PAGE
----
First off‚ in the interest of full disclosure‚ I own an XBox 360. Despite Microsoft’s involvement‚ developers have managed to take a hilariously deficient piece of hardware (my personal RROD hit about 8 months after purchase) and build a gaming library that allows me to swear at 10 year-olds a couple of nights a week.
Now at E3‚ Microsoft pulled one of its game-changing-breakthroughs-for-which-we-have-no-release-date announcements. Haven’t I seen this kind of thing before? Tell me if this doesn’t look familiar:
-Is the product being pounded into the dirt by competition that is either better-in-class (PS3) or through the use of innovative technology (Wii)? Check and check.
-Does the announcement have a delivery date? Not really.
-Is the speculated release date for the product make it look less like vaporware? Ummm…late 2010? 18 fucking months? Jesus Christ: that’s the tech equivalent of 10 years!
-Despite not having any official release date for a real-world product‚ has that prevented from demoing the non-product as something that looks pretty goddamned finished? Or having it announced by an academy-award winning director (by the way Spielberg‚ after what you did to the Indiana Jones franchise‚ shilling M$ vaporware was a natural next step for you)‚ pimped by celebrities and hyped on late-night talk shows? Nah.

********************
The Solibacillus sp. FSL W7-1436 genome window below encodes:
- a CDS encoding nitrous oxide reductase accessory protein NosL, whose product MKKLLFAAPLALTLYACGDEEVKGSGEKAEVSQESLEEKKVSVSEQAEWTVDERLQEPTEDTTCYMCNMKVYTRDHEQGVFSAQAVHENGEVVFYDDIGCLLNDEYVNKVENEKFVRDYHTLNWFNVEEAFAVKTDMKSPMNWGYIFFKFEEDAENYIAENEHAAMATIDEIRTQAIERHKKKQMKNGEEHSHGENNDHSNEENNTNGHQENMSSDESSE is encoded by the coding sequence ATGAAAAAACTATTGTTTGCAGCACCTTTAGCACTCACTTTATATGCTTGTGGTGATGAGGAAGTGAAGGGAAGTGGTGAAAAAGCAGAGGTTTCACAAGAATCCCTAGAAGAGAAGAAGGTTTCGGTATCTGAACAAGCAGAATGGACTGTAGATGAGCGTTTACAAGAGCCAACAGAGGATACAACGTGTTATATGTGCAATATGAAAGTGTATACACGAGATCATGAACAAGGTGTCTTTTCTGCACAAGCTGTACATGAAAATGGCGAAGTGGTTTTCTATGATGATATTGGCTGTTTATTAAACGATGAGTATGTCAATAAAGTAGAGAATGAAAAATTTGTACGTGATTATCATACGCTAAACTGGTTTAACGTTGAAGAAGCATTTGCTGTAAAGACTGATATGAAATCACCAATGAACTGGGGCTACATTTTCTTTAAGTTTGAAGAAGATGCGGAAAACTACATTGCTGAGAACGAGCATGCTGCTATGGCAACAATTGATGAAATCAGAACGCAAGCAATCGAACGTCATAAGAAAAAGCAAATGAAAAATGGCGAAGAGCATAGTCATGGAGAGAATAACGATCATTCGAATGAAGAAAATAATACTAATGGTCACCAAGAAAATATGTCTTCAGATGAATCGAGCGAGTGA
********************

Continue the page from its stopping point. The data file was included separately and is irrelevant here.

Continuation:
-Are said demos staged‚ if not downright choreographed? You tell me. (Please make a note of the camera time depicting actual gameplay vs. the time spent on everything else. I get 4 seconds.)
This is a classic M$ vaporware setup.
1. Announce something that looks like you have a shread of creativity.
2. Do not give a release date or imply a date so far out in the future that hybrid hovercars stand as good a shot of coming to market. That way the product might be out in 18 months‚ but it could be 6! OMG – which one is it?!?!
3. Enjoy the benefit of having frozen purchases of your competitor’s superior products indefinitely.
4a. Turn 18 months into 3 years‚ then shrug your shoulders and claim the product was “a concept”.
4b. Release something that has 10% of the utility (or as they like to say in Redmond “Teh Wow”) intimated by your breathless initial demos/celebrity knob-gobbling.
I have to give the company credit: they work this bit more effectively than anyone out there.
Update: Gizmodo reports that Ballmer has confirmed 2010 as the availability…year. And we know that Steve the Less never misses a projection, right?